According to Cliff Richard, Christmas time is about mistletoe and wine, but what is mistletoe?

Mistletoe: The Evolution of a Christmas Tradition | Science | Smithsonian Magazine

Mistletoe plants are hemiparasitic plants on a variety of hosts, )such as apple, lime, poplar, sycamore, ash and hawthorn. However it is rarely found on oak).  That is, they grow on other plants, attaching with root suckers and take nutrients and water from them, without giving any benefit back to the host.  Mistletoe does not kill its host, but it does substantially weaken it. The plants themselves are either male or female, and it is the females that produce the berries and the plants are pollinated by birds and insects.

It is also harmful to humans.  Although it is not know to kill, it can cause stomach pains, vomiting and slowing of the heart rate, amongst other problems.  The same happens if cats or dogs accidentally eat the berries from mistletoe, although the reaction may be more severe, so it is vital to seek veterinary advice.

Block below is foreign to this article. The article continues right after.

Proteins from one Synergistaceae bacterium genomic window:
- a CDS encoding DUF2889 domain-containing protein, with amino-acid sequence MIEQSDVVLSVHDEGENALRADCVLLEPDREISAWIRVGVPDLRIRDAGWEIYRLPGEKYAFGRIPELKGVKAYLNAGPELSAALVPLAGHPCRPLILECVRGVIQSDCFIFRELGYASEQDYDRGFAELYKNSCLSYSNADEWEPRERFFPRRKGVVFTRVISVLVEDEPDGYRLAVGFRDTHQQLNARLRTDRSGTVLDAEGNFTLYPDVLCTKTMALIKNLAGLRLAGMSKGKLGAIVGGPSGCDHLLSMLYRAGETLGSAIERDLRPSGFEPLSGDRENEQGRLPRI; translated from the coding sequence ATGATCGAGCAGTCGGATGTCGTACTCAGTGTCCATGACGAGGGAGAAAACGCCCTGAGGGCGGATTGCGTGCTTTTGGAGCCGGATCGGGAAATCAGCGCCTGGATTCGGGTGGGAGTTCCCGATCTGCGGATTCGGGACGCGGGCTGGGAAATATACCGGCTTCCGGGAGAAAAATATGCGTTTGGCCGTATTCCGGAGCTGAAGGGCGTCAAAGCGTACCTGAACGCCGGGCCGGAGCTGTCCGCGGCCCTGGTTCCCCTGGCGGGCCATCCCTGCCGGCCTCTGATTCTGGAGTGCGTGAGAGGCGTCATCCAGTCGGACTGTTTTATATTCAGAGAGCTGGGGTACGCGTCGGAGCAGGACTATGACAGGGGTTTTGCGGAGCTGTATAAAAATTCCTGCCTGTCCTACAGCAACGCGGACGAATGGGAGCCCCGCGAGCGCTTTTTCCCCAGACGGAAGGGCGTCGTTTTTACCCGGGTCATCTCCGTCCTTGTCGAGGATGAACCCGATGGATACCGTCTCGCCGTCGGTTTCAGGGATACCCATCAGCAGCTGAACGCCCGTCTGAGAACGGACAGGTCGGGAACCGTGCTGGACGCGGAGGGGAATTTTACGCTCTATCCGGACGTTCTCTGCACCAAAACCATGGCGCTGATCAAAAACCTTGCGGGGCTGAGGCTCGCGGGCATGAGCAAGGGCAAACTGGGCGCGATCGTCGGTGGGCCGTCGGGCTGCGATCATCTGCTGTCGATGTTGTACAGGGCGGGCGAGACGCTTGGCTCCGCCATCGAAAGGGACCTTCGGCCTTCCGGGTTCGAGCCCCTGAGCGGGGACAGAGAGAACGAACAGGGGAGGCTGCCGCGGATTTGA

Mistletoe is used in festive decorations.  Since Victorian times, people have kissed under the mistletoe and plucked a berry as they pass, but prior to this the plant has been used by ancient Greeks as a medicine, the Celtic Druids as a sign of vivacity (due its ability to survive the depths of winter), and in Norse mythology as a symbol of love.

Will you be hanging mistletoe somewhere this Christmas?  Who do you hope to catch underneath it?

Until next time, keep calm and apply some Science!

Read more: